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Key strategic priorities for AWI

Australian Wool Innovation’s (AWI) strategic plan for the next three years has been published, with traceability, consultation and measurement and evaluation highlighted as the major investment and operational priorities for the not-for-profit company owned by Australia’s woolgrowers.

CEO Stuart McCullough, pictured, said that in drafting the strategic plan for 2019 through to 2022 AWI had incorporated feedback and input provided by industry, gathered through AWI’s annual planning and consultation cycle, to ensure it reflected woolgrower priorities for research, development and marketing.

“AWI has consulted widely with woolgrowers and their representatives to ensure industry views and priorities were incorporated into the final plan,” Mr McCullough said.

“As always, AWI’s overriding commitment is to support Australian woolgrowers and ensure they get the best price for their wool. But through the consultation process, we have been able to home in some priorities that woolgrowers believe will make a big difference to the industry over the next three years.

“The Ernst & Young 2018 Review of Performance (ROP) was also instrumental in forming our new strategic plan. With our overall implementation progress of the ROP recommendations progressing well and tracking at more than 70 per cent, consultation and measurement and evaluation are both integral parts of the new strategic document.”

Outlining the priorities in the new strategic plan, Mr McCullough said AWI had commenced a number of projects focussed on traceability during the past five years. “These projects are at a point of maturity, and we have enough of them where we can create an entire strategy around traceability,” he said.

“We recognise that generation Ys and generation Zs are going to be more interested in the source of materials in the future. They will want to know where something has come from, how it was treated, what the supply chain did with it and where it is going to at the end. We see this as a macro-consumer trend.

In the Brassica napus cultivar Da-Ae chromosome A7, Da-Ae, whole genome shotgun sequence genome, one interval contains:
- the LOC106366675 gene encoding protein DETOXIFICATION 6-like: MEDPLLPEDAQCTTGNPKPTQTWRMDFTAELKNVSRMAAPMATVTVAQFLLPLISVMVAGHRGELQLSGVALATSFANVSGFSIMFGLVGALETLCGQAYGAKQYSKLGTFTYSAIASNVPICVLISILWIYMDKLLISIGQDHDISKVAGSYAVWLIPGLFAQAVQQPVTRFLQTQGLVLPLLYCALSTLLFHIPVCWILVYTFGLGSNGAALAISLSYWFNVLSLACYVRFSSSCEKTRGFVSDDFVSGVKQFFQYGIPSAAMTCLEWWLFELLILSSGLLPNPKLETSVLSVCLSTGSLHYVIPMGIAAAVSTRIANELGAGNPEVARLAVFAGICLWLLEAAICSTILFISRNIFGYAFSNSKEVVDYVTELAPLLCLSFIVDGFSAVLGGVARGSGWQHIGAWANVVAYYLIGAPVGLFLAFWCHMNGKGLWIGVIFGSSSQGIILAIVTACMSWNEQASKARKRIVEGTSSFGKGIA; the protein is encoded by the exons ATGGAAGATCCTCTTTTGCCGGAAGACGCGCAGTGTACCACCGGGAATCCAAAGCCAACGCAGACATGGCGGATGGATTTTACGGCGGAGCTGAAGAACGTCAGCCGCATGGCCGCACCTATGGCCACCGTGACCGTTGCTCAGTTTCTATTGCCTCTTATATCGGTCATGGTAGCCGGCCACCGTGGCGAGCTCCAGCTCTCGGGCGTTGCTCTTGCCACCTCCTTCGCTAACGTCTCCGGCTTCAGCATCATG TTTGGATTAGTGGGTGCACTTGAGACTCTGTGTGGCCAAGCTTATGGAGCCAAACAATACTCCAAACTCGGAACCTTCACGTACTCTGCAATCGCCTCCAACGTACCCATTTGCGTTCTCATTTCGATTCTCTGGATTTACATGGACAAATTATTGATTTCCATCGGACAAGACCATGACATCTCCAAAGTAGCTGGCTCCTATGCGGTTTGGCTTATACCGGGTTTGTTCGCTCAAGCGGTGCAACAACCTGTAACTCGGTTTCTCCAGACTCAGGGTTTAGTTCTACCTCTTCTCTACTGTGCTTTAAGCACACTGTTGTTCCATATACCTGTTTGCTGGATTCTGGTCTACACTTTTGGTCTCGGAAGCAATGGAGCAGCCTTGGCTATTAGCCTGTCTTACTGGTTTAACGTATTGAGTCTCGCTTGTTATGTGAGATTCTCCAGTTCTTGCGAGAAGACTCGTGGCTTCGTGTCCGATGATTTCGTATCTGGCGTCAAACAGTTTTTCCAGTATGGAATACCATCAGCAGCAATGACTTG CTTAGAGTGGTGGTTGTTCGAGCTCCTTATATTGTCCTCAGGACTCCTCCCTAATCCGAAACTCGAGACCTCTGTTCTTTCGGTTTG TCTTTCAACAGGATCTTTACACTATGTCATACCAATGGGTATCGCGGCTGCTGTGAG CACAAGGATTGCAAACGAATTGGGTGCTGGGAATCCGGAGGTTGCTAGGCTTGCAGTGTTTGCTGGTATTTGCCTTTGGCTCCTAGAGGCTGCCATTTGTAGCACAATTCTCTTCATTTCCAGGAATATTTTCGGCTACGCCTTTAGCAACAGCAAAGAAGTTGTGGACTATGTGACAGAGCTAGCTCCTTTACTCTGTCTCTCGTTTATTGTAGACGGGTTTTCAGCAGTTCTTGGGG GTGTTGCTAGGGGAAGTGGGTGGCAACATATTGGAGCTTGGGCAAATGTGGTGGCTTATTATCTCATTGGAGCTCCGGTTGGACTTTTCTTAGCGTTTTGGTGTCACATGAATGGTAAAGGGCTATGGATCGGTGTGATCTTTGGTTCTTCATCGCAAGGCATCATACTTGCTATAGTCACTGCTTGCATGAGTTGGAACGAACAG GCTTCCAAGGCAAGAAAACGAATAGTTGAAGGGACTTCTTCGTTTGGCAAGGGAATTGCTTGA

“The first stage of the traceability journey is AWI’s WoolQ project which is designed to offer clean digital data straight from the farm. Research projects have also been conducted on fibre traceability and the ability to identify, in a garment form, where that fibre came from.”

Mr McCullough said AWI had reviewed the company’s consultation model, and the strategic plan reflected the new arrangements, with the ICC being replaced by the Woolgrower Industry Consultation Panel (WICP) and Woolgrower Consultation Group (WCG).

“Effective, accountable and productive consultation is essential to the success of AWI’s new strategic plan to ensure we identify woolgrower priorities, and report on our activities,” Mr McCullough said.

“In reporting on the company’s actitivies, in consultation with the former ICC, we have developed a measurement and evaluation framework to provide measurable and quantifiable returns on woolgrower and government funds.

“The implementation of this framework will enable AWI to sustainably measure and evaluate our programs, projects and investments. During the next strategic period, measurement and evaluation will be sustainably embedded into each of AWI’s business areas to effectively measure and evaluate activity and investment applying a transparent and consistent approach.

“We believe AWI’s stratgegic plan maps a way forward through to 2022 and strikes a balanced position, meeting the expectations of woolgrowers, our levy-payers, woolgrower representative groups and government.

“AWI remains cognisant of the ongoing impact of the drought and its influence on production levels. With reduced production, coupled with a 1.5 per wool levy, we have strategically targeted investments and managed a draw down on our reserves to enhance the profitability, international competitiveness to increase demand and market access for Australian wool.”

This article was first published in Leading Agriculture.

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